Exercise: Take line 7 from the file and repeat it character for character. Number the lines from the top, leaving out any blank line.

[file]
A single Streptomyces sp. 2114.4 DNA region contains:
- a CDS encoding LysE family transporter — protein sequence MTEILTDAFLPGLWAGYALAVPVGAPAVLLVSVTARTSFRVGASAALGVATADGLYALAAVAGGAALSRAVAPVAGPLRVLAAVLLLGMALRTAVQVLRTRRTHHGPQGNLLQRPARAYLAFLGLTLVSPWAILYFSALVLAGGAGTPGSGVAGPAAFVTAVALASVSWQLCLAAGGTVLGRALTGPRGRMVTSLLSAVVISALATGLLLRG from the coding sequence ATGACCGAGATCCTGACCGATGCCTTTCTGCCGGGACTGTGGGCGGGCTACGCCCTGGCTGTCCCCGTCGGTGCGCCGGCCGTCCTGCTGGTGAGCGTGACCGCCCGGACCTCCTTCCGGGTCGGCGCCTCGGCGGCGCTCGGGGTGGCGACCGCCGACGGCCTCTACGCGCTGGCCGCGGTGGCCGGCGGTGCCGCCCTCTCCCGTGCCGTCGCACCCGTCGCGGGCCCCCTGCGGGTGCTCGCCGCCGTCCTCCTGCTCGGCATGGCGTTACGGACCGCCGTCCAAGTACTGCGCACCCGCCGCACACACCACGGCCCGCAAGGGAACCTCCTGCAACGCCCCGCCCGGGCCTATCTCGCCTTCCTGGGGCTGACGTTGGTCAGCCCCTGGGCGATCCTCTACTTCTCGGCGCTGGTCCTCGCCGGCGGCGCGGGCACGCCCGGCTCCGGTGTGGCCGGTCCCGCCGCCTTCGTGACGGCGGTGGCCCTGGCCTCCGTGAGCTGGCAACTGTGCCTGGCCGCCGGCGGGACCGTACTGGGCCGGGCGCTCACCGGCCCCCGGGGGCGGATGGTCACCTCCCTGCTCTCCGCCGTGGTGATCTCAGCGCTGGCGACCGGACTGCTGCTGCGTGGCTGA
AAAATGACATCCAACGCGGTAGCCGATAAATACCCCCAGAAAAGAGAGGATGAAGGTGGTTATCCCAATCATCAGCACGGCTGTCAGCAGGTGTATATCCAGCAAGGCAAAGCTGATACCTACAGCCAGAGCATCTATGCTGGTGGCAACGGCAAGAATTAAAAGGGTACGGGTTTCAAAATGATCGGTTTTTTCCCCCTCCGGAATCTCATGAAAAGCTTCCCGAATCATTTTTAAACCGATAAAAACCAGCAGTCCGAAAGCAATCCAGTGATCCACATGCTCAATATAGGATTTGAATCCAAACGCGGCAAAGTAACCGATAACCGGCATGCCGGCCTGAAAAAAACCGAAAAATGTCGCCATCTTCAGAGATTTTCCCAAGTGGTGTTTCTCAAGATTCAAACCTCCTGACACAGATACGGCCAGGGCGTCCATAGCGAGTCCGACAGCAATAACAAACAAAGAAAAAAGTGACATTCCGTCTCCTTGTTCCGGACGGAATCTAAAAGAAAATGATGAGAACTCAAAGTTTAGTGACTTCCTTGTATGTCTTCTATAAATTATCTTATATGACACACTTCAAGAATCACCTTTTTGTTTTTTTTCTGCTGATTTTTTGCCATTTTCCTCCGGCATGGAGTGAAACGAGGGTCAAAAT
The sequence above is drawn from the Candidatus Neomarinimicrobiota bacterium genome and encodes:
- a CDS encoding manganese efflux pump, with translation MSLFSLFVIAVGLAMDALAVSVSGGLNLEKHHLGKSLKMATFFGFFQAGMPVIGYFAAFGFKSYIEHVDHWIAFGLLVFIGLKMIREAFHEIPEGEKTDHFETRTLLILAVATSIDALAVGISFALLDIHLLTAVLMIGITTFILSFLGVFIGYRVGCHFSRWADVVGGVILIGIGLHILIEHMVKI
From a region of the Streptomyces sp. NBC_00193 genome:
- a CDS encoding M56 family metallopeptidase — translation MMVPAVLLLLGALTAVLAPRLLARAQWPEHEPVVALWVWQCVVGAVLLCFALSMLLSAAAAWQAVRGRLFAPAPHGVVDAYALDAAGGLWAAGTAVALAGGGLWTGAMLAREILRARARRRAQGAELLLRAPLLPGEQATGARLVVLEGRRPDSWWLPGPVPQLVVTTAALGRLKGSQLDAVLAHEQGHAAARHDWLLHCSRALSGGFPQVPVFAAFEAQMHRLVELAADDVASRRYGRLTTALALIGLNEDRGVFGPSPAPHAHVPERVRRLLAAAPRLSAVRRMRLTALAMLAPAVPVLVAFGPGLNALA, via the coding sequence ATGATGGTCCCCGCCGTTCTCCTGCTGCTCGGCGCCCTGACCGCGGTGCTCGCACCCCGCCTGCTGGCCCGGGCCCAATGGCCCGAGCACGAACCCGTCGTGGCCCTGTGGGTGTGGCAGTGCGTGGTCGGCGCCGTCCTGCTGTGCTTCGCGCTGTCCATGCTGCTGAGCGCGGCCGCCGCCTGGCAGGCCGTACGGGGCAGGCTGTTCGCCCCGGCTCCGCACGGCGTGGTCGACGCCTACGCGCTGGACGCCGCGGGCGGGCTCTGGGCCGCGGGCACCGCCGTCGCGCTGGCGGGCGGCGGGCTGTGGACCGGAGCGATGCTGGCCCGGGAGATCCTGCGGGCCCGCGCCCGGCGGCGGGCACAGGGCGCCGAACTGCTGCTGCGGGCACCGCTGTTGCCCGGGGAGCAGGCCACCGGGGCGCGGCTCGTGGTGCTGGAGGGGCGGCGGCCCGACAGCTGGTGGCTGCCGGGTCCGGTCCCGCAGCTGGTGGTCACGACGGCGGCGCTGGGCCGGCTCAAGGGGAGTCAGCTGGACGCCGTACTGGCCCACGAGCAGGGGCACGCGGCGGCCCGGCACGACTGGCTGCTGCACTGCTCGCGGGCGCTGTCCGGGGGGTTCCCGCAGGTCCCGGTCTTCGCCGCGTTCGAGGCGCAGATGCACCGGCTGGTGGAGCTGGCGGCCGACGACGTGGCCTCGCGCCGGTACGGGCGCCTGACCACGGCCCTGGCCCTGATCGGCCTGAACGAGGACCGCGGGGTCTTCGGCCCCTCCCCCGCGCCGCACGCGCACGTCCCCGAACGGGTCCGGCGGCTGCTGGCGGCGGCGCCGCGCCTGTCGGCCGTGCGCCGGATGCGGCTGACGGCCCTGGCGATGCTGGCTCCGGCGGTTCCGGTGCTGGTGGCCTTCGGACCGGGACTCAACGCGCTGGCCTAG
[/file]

- a CDS encoding M56 family metallopeptidase — translation MMVPAVLLLLGALTAVLAPRLLARAQWPEHEPVVALWVWQCVVGAVLLCFALSMLLSAAAAWQAVRGRLFAPAPHGVVDAYALDAAGGLWAAGTAVALAGGGLWTGAMLAREILRARARRRAQGAELLLRAPLLPGEQATGARLVVLEGRRPDSWWLPGPVPQLVVTTAALGRLKGSQLDAVLAHEQGHAAARHDWLLHCSRALSGGFPQVPVFAAFEAQMHRLVELAADDVASRRYGRLTTALALIGLNEDRGVFGPSPAPHAHVPERVRRLLAAAPRLSAVRRMRLTALAMLAPAVPVLVAFGPGLNALA, via the coding sequence ATGATGGTCCCCGCCGTTCTCCTGCTGCTCGGCGCCCTGACCGCGGTGCTCGCACCCCGCCTGCTGGCCCGGGCCCAATGGCCCGAGCACGAACCCGTCGTGGCCCTGTGGGTGTGGCAGTGCGTGGTCGGCGCCGTCCTGCTGTGCTTCGCGCTGTCCATGCTGCTGAGCGCGGCCGCCGCCTGGCAGGCCGTACGGGGCAGGCTGTTCGCCCCGGCTCCGCACGGCGTGGTCGACGCCTACGCGCTGGACGCCGCGGGCGGGCTCTGGGCCGCGGGCACCGCCGTCGCGCTGGCGGGCGGCGGGCTGTGGACCGGAGCGATGCTGGCCCGGGAGATCCTGCGGGCCCGCGCCCGGCGGCGGGCACAGGGCGCCGAACTGCTGCTGCGGGCACCGCTGTTGCCCGGGGAGCAGGCCACCGGGGCGCGGCTCGTGGTGCTGGAGGGGCGGCGGCCCGACAGCTGGTGGCTGCCGGGTCCGGTCCCGCAGCTGGTGGTCACGACGGCGGCGCTGGGCCGGCTCAAGGGGAGTCAGCTGGACGCCGTACTGGCCCACGAGCAGGGGCACGCGGCGGCCCGGCACGACTGGCTGCTGCACTGCTCGCGGGCGCTGTCCGGGGGGTTCCCGCAGGTCCCGGTCTTCGCCGCGTTCGAGGCGCAGATGCACCGGCTGGTGGAGCTGGCGGCCGACGACGTGGCCTCGCGCCGGTACGGGCGCCTGACCACGGCCCTGGCCCTGATCGGCCTGAACGAGGACCGCGGGGTCTTCGGCCCCTCCCCCGCGCCGCACGCGCACGTCCCCGAACGGGTCCGGCGGCTGCTGGCGGCGGCGCCGCGCCTGTCGGCCGTGCGCCGGATGCGGCTGACGGCCCTGGCGATGCTGGCTCCGGCGGTTCCGGTGCTGGTGGCCTTCGGACCGGGACTCAACGCGCTGGCCTAG